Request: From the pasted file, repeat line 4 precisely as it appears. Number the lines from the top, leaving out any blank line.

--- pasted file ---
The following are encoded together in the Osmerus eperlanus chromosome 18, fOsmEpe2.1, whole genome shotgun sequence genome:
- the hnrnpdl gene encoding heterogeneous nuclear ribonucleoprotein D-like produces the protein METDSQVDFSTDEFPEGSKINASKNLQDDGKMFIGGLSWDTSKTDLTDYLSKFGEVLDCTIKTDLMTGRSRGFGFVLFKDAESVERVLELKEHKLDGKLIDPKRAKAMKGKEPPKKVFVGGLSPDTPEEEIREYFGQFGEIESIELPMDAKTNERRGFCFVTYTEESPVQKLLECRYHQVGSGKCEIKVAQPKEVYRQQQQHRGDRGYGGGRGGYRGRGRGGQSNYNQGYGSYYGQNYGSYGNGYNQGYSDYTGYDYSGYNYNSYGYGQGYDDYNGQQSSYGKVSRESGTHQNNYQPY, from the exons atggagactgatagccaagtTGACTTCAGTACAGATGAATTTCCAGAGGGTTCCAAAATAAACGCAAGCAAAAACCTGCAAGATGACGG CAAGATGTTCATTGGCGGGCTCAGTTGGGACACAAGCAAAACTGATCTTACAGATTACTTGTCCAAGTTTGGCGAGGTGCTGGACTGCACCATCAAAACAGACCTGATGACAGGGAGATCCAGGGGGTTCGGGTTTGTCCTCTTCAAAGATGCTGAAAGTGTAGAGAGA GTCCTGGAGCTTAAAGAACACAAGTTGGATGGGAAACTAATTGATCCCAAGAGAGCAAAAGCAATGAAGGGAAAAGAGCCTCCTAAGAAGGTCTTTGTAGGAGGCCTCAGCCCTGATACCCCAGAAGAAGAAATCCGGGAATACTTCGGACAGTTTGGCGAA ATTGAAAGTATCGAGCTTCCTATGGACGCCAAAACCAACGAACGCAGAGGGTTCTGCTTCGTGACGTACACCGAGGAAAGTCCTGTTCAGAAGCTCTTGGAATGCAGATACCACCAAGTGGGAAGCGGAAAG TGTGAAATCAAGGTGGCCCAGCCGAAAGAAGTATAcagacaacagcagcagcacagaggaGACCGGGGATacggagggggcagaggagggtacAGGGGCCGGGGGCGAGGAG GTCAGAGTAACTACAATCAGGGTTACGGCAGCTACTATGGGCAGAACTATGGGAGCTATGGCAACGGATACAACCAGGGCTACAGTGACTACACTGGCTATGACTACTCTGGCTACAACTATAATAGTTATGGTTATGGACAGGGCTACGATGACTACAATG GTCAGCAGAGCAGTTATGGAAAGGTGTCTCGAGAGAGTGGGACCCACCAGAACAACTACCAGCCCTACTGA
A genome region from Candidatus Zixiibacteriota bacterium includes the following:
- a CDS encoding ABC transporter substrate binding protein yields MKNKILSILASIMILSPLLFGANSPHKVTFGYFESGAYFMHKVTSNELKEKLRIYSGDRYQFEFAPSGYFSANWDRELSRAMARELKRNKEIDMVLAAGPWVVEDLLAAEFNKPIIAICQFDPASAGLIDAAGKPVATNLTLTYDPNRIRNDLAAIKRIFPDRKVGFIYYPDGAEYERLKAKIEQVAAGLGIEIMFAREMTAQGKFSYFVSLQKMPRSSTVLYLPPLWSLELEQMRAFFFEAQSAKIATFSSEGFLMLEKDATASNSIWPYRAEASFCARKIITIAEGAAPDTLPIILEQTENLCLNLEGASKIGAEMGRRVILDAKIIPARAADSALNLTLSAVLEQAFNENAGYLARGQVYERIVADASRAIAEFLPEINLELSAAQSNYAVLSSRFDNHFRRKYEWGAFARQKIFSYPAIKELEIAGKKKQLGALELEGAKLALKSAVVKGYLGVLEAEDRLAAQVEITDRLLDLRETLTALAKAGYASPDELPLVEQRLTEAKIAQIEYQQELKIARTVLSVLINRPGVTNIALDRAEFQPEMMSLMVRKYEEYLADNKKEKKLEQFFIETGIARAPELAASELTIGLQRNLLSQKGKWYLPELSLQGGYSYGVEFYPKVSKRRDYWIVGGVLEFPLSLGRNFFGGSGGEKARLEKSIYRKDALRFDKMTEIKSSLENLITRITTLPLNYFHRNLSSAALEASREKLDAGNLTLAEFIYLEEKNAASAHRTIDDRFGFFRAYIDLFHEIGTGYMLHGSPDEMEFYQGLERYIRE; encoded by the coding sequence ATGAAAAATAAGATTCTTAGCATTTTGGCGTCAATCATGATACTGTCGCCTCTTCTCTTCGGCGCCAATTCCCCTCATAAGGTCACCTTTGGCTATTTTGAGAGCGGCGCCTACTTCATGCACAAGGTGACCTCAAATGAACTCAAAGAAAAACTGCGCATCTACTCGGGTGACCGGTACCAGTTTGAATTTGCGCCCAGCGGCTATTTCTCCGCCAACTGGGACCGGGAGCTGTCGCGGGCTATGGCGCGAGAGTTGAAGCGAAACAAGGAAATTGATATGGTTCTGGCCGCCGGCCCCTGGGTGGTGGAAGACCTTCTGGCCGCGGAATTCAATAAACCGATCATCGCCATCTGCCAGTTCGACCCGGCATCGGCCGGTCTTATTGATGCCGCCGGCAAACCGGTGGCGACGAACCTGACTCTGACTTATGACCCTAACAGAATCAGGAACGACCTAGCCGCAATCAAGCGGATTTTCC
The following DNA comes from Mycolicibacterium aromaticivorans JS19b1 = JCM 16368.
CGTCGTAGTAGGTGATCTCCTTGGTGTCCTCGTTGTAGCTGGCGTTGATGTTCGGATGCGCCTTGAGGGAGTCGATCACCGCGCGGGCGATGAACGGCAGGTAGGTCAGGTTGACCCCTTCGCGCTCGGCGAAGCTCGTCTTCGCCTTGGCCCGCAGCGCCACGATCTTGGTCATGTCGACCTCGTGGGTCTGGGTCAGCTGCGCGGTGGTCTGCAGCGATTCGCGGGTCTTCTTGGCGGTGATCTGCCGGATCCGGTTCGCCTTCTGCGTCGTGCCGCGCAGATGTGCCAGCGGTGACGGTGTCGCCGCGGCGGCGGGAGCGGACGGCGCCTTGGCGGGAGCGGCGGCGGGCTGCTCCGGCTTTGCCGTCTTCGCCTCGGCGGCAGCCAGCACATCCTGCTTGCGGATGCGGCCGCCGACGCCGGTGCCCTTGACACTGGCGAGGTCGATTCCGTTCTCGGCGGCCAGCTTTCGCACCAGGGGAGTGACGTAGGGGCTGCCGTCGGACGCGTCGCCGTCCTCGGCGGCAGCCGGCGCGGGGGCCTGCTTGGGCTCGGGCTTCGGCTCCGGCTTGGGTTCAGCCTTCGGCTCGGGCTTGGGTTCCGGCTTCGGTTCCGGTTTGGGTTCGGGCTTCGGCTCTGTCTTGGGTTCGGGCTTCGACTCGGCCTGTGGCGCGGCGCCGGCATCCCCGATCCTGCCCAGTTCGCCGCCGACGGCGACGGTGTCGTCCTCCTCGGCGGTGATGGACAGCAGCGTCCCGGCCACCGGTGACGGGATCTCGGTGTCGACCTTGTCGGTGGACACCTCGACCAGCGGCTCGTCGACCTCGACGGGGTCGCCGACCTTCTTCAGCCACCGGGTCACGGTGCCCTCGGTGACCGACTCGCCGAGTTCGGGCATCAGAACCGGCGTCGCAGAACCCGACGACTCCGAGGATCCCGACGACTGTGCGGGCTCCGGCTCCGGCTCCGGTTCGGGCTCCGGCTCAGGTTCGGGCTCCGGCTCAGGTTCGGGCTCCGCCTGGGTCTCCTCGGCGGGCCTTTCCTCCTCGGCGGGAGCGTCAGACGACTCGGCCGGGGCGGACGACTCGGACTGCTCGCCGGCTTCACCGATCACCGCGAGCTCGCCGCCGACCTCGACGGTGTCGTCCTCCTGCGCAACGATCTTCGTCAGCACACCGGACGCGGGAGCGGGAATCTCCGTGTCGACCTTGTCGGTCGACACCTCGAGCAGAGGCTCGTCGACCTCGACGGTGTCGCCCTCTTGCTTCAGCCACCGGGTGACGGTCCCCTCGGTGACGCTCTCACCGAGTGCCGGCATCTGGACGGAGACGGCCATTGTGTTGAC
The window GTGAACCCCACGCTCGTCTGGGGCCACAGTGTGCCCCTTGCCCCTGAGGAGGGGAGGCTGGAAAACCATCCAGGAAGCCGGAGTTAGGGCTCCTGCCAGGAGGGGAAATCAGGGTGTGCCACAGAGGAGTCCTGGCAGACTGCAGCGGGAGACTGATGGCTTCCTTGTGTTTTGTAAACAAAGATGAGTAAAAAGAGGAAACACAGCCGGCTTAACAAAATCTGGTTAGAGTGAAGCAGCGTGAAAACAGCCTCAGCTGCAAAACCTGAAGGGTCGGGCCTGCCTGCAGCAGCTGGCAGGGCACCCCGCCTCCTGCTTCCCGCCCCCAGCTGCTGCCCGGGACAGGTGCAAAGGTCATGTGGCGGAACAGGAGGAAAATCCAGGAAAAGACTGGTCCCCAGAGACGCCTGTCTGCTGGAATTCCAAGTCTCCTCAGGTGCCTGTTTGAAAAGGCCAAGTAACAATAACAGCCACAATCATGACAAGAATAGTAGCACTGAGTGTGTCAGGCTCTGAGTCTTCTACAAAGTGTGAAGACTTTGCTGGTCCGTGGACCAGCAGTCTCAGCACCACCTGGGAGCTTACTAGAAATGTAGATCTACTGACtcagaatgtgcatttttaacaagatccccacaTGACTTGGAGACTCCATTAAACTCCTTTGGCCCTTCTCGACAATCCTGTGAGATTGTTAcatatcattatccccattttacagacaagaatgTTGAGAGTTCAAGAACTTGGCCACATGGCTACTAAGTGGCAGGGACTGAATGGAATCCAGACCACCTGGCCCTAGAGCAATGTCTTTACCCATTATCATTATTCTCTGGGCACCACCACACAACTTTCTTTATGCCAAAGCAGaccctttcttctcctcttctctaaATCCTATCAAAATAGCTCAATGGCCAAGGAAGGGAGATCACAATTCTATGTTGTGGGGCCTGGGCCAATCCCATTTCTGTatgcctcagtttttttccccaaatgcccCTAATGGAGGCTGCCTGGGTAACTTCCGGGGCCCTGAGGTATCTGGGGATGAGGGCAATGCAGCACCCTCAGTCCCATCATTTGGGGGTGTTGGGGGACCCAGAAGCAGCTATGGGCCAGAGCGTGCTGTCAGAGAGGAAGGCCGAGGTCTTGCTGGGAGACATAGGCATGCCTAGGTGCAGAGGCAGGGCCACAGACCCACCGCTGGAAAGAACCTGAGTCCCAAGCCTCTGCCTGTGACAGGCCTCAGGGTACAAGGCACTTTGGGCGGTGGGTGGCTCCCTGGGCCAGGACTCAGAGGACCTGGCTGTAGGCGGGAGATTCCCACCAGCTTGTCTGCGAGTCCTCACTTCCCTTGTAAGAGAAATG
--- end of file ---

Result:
- a CDS encoding ABC transporter substrate binding protein yields MKNKILSILASIMILSPLLFGANSPHKVTFGYFESGAYFMHKVTSNELKEKLRIYSGDRYQFEFAPSGYFSANWDRELSRAMARELKRNKEIDMVLAAGPWVVEDLLAAEFNKPIIAICQFDPASAGLIDAAGKPVATNLTLTYDPNRIRNDLAAIKRIFPDRKVGFIYYPDGAEYERLKAKIEQVAAGLGIEIMFAREMTAQGKFSYFVSLQKMPRSSTVLYLPPLWSLELEQMRAFFFEAQSAKIATFSSEGFLMLEKDATASNSIWPYRAEASFCARKIITIAEGAAPDTLPIILEQTENLCLNLEGASKIGAEMGRRVILDAKIIPARAADSALNLTLSAVLEQAFNENAGYLARGQVYERIVADASRAIAEFLPEINLELSAAQSNYAVLSSRFDNHFRRKYEWGAFARQKIFSYPAIKELEIAGKKKQLGALELEGAKLALKSAVVKGYLGVLEAEDRLAAQVEITDRLLDLRETLTALAKAGYASPDELPLVEQRLTEAKIAQIEYQQELKIARTVLSVLINRPGVTNIALDRAEFQPEMMSLMVRKYEEYLADNKKEKKLEQFFIETGIARAPELAASELTIGLQRNLLSQKGKWYLPELSLQGGYSYGVEFYPKVSKRRDYWIVGGVLEFPLSLGRNFFGGSGGEKARLEKSIYRKDALRFDKMTEIKSSLENLITRITTLPLNYFHRNLSSAALEASREKLDAGNLTLAEFIYLEEKNAASAHRTIDDRFGFFRAYIDLFHEIGTGYMLHGSPDEMEFYQGLERYIRE; encoded by the coding sequence ATGAAAAATAAGATTCTTAGCATTTTGGCGTCAATCATGATACTGTCGCCTCTTCTCTTCGGCGCCAATTCCCCTCATAAGGTCACCTTTGGCTATTTTGAGAGCGGCGCCTACTTCATGCACAAGGTGACCTCAAATGAACTCAAAGAAAAACTGCGCATCTACTCGGGTGACCGGTACCAGTTTGAATTTGCGCCCAGCGGCTATTTCTCCGCCAACTGGGACCGGGAGCTGTCGCGGGCTATGGCGCGAGAGTTGAAGCGAAACAAGGAAATTGATATGGTTCTGGCCGCCGGCCCCTGGGTGGTGGAAGACCTTCTGGCCGCGGAATTCAATAAACCGATCATCGCCATCTGCCAGTTCGACCCGGCATCGGCCGGTCTTATTGATGCCGCCGGCAAACCGGTGGCGACGAACCTGACTCTGACTTATGACCCTAACAGAATCAGGAACGACCTAGCCGCAATCAAGCGGATTTTCC